From Tevye’s first appearance in 1894, the stories take the shape of dialogues between the hero and his silent interlocutor, the author Sholem-Aleichem, whom Tevye addresses; they read like monologues but are framed as tales told to a specific listener, lending them complex layers of irony that allow readers to see the limits of Tevye’s self-consciousness as he narrates his experiences retrospectively. The first story, “Tevye Strikes It Rich,” uncoils tightly, introducing the garrulous, pious patriarch and painting Tevye’s social place in the isolating outskirts of a village (he does not live in a shtetl) where he barely ekes out a living for his wife and seven daughters as a drayman. When he delivers some wealthy women lost in the woods back to their dacha, he is rewarded with the astonishing sum of thirty-seven rubles and a cow, and he becomes Tevye
—milkman or dairyman in the usual translations but more literally, in Sholem-Aleichem’s neologistic application, “the milky one” (as distinct, as any reader familiar with kosher dietary rules would know, from being
, or meaty). It’s a feminizing descriptor, signaling Tevye’s warmth and nurturing nature and, later, the challenge to his paternal authority that will come from his daughters as the eight tragicomic stories unfold over the next two decades. Tevye opens the first episode telling Sholem-Aleichem what he learned from his good fortune: “Just like it says in the Bible … as long as a Jew lives and breathes in this world and hasn’t more than one leg in the grave, he mustn’t lose faith.”
The world begins to challenge that faith in the second story, “Tevye Blows a Small Fortune” (1899), in which his distant relative Menakhem-Mendl persuades him to invest in a disastrous financial scheme. By the third story, “Modern Children” (1899), modernity begins to push from within the family, as Tsaytl persuades her father to forgo the marriage deal he arranged for her with the butcher Lazar Wolf and to let her marry her poor, beloved tailor, Motl. The pressure intensifies in the fourth story, “Hodl” (1904), written in the midst of the fervor that produced men like Perchik, the revolutionary, whom Hodl follows when he is imprisoned in Siberia. Bereft, Tevye ends this chronicle by asking Sholem-Aleichem to discuss something more cheerful with him: “Have you heard any news about the cholera in Odessa?”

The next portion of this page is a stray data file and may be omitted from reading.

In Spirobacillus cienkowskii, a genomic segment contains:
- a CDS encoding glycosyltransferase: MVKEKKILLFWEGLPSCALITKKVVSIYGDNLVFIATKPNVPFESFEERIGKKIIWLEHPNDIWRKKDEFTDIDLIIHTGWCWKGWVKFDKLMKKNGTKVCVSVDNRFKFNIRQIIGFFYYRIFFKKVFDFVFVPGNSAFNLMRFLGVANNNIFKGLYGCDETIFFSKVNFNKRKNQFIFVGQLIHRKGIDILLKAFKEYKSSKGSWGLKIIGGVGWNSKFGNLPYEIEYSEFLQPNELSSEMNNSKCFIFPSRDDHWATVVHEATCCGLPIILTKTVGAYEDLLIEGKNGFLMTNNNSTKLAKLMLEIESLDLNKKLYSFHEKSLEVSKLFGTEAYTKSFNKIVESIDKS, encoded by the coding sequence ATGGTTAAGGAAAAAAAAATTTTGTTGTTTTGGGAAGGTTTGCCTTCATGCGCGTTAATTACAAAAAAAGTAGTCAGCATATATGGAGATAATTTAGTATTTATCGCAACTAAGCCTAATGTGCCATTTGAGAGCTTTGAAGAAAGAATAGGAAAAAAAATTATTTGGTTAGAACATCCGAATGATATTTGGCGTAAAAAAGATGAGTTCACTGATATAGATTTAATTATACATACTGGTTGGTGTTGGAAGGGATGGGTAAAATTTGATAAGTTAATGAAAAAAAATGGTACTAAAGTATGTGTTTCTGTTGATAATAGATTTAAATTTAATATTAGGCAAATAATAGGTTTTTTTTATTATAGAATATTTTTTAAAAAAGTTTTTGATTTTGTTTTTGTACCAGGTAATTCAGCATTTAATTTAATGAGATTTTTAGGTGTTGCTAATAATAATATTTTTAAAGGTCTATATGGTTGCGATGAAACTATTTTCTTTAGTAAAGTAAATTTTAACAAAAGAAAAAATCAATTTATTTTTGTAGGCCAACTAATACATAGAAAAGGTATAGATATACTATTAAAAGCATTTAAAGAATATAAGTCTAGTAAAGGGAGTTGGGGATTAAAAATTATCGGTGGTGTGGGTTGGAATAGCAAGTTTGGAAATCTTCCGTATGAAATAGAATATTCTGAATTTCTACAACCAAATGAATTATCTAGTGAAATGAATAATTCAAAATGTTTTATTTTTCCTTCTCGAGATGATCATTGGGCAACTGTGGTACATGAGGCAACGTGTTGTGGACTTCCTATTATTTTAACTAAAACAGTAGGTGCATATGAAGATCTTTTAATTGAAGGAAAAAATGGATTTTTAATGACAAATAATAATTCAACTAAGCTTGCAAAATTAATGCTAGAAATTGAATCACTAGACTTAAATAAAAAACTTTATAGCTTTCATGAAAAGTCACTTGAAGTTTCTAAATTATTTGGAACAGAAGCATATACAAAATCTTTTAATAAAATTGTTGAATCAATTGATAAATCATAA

In the early years of his career, before finding the mature literary voice that would produce Tevye, Sholem-Aleichem struck the tone of the
—proponents of the
—by calling for a world-class Yiddish literature that would rise above the
, or shameful trash, of the pulp novels that had dominated Yiddish fiction in the nineteenth century (though many of the
never let go of their distrust of Yiddish and, as Sholem-Aleichem developed his own work, ended up dismissing him, in the literary scholar Dan Miron’s words, “as a vulgar comedian who pandered to the uneducated plebs”). To further the cause, he edited what he hoped would be a yearly anthology, modeled on Russian literary annuals and their Hebrew imitators, highlighting the finer Yiddish writers. The first edition of
Di yidishe folks-bibliotek: a bukh fir literatur, kritik un vissenshaft
A Jewish Popular Library: A Book of Literature, Criticism, and Scholarship
), published in 1888, ran some six hundred pages and included works by Mendele Mocher-Sforim and I. L. Peretz (the literary giant’s first publication in Yiddish); it also featured Sholem-Aleichem’s own novella
. (When he lost his enormous inheritance in the stock market in 1890, abandoning volume 3 was the least of his worries; he had to flee Kiev for two years to escape his creditors.) In that same period, he wrote a pamphlet attacking the leading proponent of
, Nokhum Meyer Sheikevitch, who cranked out preposterously plotted romances under the name Shomer. Five years before George Bernard Shaw famously coined the term “Sardoodledom” to ridicule the vacuous star vehicles scribbled by the French playwright Victorien Sardou, Sholem-Aleichem delivered a similar verdict against Yiddish prose potboilers in his essay “
” (“Shomer’s Trial”).
was meant to demonstrate how real Yiddish books should be written. In case the example of the novella wasn’t enough of a clue, Sholem-Aleichem included a pompous preface written in the form of a letter to Mendele Mocher-Sforim, whom he greatly admired.